A report on the practice of supporting regional grain economies through farmers' market policy
Farmers’ markets are levers that drive regional agriculture, and the issue of how these enterprises can support emerging regional grain movements is at the core of our new report. Over the past several years, AGC has received questions about the role farmers’ markets could play in strengthening regional grain systems. We’ve heard from from farmers, bakers and other food makers, farmers’ market managers, and community members, wondering what opportunities are available to make that happen.
Farmers’ markets provide immense and wide-ranging benefits to the communities in which they operate. By offering low-barrier-to-entry sales opportunities for farmers and entrepreneurs, creating spillover spending at neighboring local businesses, and increasing food security and access, farmers’ markets are a central part of many communities’ culture and agricultural economic development.
Some farmers’ markets require farmers to sell what they themselves have produced, such as vegetables, fruits, meats, and honey or maple syrup. This ensures that the money changing hands at the market stays within the regional economy and supports local food and agriculture businesses. It is less common that farmers' markets also require vendors who produce value-added products to source the ingredients used in their ready-to-eat foods, such as bread or tacos, within a specified area. The presence of these vendors—such as bakers and prepared food chefs—creates opportunities for food entrepreneurs, allows consumers to round out their market baskets, and increases attendance at markets.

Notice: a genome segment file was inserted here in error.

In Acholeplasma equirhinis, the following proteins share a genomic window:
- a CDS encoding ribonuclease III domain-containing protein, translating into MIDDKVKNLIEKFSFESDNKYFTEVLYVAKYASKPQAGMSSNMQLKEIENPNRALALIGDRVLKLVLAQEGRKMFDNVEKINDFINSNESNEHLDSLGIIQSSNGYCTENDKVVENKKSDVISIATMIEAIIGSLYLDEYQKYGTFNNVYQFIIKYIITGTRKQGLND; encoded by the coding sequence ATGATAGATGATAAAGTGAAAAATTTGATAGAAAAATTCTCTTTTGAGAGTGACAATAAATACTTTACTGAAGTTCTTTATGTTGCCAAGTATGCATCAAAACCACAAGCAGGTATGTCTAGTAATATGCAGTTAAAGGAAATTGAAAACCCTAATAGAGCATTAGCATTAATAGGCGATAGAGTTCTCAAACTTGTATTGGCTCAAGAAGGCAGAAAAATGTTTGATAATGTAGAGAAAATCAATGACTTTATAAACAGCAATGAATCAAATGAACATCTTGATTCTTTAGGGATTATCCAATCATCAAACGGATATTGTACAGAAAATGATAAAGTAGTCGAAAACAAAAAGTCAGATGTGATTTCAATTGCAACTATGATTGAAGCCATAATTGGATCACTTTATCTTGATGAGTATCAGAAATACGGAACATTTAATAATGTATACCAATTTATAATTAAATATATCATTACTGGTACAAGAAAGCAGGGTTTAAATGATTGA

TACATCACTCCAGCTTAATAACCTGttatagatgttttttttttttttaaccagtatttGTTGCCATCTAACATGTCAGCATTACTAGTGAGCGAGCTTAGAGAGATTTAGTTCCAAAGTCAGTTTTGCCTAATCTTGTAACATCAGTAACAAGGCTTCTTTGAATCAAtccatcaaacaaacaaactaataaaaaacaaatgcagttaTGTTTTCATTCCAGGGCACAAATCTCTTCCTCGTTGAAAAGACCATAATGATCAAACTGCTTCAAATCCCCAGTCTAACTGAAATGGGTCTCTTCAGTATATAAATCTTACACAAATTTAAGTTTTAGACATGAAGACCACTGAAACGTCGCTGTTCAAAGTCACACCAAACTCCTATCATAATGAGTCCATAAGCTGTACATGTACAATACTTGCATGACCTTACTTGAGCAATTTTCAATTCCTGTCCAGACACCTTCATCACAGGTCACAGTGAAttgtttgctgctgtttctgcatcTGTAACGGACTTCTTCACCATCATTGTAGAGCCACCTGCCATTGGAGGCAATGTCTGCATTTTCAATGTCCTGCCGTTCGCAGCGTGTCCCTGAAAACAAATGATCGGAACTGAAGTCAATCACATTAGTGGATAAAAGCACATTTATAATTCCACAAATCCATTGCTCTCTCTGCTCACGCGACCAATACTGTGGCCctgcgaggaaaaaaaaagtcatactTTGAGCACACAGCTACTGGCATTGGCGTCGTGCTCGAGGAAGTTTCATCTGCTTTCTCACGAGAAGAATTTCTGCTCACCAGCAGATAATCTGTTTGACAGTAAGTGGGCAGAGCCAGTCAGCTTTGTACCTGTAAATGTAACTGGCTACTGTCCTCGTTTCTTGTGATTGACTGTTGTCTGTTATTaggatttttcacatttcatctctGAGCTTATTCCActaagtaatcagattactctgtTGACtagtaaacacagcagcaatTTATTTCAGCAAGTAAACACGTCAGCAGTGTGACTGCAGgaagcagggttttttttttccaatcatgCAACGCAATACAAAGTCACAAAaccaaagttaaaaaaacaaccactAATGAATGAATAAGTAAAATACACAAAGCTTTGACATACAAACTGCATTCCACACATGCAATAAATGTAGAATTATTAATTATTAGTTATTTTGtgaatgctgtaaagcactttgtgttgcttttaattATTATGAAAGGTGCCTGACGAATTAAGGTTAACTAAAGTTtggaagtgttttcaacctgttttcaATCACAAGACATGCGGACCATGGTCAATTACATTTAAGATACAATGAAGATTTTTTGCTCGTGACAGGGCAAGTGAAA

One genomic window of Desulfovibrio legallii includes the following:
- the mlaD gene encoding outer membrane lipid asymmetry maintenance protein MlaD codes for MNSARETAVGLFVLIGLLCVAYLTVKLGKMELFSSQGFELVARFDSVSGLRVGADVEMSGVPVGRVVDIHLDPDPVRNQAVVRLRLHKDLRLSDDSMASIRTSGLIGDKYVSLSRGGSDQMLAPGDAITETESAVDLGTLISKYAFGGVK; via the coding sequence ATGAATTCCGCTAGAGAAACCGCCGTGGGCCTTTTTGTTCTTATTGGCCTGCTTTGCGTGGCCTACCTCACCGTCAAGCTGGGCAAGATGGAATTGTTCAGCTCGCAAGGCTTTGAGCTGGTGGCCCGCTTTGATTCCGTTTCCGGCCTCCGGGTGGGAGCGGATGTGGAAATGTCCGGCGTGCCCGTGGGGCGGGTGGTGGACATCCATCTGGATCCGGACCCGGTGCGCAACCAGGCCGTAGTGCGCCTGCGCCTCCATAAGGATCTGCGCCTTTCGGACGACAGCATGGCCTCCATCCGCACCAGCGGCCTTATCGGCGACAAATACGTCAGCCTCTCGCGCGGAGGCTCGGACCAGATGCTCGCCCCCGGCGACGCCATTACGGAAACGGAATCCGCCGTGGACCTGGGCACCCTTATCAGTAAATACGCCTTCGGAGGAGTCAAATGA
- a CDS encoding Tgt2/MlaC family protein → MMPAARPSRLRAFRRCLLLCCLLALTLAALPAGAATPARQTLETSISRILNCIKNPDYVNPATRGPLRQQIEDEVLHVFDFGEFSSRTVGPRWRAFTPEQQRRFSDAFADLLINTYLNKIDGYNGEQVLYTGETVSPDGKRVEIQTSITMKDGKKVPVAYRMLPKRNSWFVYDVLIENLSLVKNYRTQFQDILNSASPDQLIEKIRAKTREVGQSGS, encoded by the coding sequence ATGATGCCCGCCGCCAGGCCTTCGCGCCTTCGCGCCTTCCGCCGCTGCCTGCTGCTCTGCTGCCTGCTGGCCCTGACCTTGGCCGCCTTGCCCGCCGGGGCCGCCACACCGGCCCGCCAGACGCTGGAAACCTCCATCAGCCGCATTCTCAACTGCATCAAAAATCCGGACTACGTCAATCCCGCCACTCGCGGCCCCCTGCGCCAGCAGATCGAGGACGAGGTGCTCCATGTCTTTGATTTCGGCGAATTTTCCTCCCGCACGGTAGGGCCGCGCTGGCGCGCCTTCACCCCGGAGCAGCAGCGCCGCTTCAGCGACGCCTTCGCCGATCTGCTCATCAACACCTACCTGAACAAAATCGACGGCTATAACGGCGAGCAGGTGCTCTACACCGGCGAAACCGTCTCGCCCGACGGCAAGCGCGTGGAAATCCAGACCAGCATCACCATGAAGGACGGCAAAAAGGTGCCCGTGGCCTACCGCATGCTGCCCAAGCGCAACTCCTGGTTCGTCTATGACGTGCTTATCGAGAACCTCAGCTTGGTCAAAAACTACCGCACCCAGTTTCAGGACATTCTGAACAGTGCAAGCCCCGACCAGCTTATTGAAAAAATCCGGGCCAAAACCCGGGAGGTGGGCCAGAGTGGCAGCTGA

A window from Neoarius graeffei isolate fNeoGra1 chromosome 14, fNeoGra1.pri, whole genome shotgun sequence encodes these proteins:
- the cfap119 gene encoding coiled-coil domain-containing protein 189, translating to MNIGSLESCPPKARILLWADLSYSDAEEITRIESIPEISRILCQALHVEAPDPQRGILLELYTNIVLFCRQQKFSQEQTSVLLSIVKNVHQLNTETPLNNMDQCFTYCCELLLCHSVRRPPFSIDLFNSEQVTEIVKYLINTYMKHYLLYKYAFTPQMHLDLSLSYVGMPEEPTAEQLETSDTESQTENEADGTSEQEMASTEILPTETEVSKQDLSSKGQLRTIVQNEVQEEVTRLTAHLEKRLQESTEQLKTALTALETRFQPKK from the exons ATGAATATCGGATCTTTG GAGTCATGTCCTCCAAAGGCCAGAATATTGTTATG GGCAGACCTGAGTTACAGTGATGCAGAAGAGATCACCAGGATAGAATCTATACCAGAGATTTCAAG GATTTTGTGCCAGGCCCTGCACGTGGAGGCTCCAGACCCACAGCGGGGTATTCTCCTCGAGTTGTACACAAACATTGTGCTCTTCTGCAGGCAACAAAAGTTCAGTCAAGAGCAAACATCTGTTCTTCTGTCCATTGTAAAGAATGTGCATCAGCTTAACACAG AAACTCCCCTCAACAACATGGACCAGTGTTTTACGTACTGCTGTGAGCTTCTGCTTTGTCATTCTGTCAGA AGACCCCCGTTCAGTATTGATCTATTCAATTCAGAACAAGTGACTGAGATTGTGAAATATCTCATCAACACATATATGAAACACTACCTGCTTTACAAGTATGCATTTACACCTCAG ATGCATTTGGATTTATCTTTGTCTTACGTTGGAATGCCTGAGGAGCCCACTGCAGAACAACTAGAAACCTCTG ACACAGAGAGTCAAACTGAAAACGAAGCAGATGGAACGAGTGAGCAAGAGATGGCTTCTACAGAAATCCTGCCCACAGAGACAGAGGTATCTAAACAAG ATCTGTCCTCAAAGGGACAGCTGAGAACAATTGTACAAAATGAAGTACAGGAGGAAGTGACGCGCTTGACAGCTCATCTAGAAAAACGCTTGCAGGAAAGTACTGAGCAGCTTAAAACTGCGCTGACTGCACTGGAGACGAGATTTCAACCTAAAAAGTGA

By expanding sourcing policies to apply to value-added and ready-to-eat product vendors who work with grains, such as bakers, farmers' markets have an opportunity to positively impact regional grain economies.
FULL REPORT currently undergoing revisions and will be available soon
We’d like to thank AGC’s Fellow Katelyn Mann for her dedication to this effort over the past year, which included research and outreach, writing, and assembling the report into layout. Katelyn spends her days managing rooftop farms in San Francisco and brainstorming ways to better support small-scale agricultural economies and farmer education. She connected with AGC by way of member Luke Peterson of A-Frame Farms on a quest to find fields of Kernza® in Minnesota, and has been hooked on the impactful work of the organization and its members ever since.